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Crowdstorming a dataset

Raphael Silberzahn writes:

Brian Nosek, Eric Luis Uhlmann, Dan Martin, and I just launched a project through the Open Science Center we think you’ll find interesting.

The basic idea is to “Crowdstorm a Dataset”. Multiple independent analysts are recruited to test the same hypothesis on the same data set in whatever manner they see as best. If everyone comes up with the same results, then scientists can speak with one voice. If not, the subjectivity and conditionality of results on analysis strategy is made transparent. For this first project, we are crowdstorming the question of whether soccer referees are more likely to give red cards to dark skin toned players than light skin toned players.

The full project description is here.

If you’re interested in being one of the crowdstormer analysts, you can register here.

All analysts will receive an author credit on the final paper. We would love to have Bayesian analysts represented in the group. Also, please feel free to let others know about the opportunity, anyone interested is welcome to take part.

I have no idea how this will work out but it seems to be worth a try.


  1. I looked at the variables, but I did not see the country of origins of players, am I correct? I think it is a major confounding factor. I am actually curious about the results.

  2. Matus says:

    I think the overall idea is sound. However, the implementation is lacking. The referenced project prescribes a research question/hypothesis that should be tested. What if my analysis comes to the conclusion that the question is bollocks or that the data do not bear on the question?

    Also they write:
    “The available dataset provides an opportunity to identify the magnitude of the relationship among these variables. It does not offer opportunity to identify causal relations.”

    How do we know that? Is there some confounding factor that has been intentionally omitted from the data set? Or are analysts not permitted to use models that utilize causal knowledge or estimate the causal effect?

    Furthermore, discussion of theoretical background is framed in strong causal terms. Eg:
    “Research and theory on the roots of perceptual biases in cultural socialization suggests growing up in a society that favors light over dark skin should ingrain such prejudices in individual members of that culture.” So the theory predicts the causal relations after all. Why not test them?

    It would be more interesting to posit the task as a prediction problem. That is, ask analysts to build systems that predicts the red cards accurately and give them lots of variables that they can mine (could we get the player pictures, instead of using the coded skin color?). A good analysis would give us an idea whether the player skin color is a good predictor. Ok some folks might use black-box approaches such as SVMs or neural nets which are good at prediction but difficult to decipher. So one may constraint the modeling options from the outset. Even better would be if the outcome would be something more closely related to the research question. They are not interested in red cards, but rather in the assimilation of stereotypes.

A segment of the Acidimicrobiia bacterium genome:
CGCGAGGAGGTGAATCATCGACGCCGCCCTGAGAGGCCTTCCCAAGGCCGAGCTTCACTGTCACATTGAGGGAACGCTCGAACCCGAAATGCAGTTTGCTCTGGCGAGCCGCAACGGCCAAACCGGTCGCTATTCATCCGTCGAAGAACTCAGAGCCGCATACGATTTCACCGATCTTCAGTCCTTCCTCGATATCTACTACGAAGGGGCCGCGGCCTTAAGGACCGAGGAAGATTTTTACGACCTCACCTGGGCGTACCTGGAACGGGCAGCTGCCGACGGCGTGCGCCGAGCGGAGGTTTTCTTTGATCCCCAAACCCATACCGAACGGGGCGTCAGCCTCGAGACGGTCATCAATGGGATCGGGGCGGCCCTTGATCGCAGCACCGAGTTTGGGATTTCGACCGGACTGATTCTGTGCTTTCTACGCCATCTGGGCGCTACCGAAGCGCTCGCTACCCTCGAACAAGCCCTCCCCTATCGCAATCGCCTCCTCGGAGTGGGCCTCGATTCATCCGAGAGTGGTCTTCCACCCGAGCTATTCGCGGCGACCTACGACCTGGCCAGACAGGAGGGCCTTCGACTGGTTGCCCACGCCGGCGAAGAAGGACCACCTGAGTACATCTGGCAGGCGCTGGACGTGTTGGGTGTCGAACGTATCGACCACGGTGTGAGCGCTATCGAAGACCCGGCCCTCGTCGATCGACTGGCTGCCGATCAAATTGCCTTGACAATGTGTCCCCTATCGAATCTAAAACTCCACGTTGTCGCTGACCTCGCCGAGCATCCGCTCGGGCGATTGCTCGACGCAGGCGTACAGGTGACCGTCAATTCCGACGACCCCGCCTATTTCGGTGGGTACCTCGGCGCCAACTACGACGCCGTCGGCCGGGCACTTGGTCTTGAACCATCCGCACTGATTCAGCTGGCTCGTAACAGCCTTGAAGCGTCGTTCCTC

• anon says:

      unless they’re really just interested in the best (generalizing to unseen data?) characterization of the association between two vars, this is probably just the usual reluctance to admit that it’s all about cause and effect.

    • Peter Chapman says:

      I have no knowledge of Raphael Silberzahn so I don’t know whether he has any statistical knowledge or expertise. There is nothing in his statement that indicates he does have any statistical knowledge. It may be that he thinks hypthesis testing is what statisticians do. One of the things I learned from 40 years of statistical consulting is that the client’s initial question (and the reason for seeking a consultation in the first place)is not the question that they should be asking. So one of the skills required of a consulting statistitian is to be able to dig deep, interrogate the client (in a nice way) and identify the real problem that needs to be solved. So, I would noty be bothered or constrained much about what Raphael Silberzahn says. If I were to participate in this project I would analyse the data and report as I saw fit. I haven’t looked at the data yet but I guess I would havev lots of questions before doing anything.

      • Dan Wright says:

        Nice point Peter. A paper I like on this is by David Hand. See

        He would probably say that the first step for the statisticians working on this project and Silberzahn (and the others listed on the project) to clarify the different questions. Maybe there is more information once you registered, but from the brief bit I read it was not clear to me what the purpose is.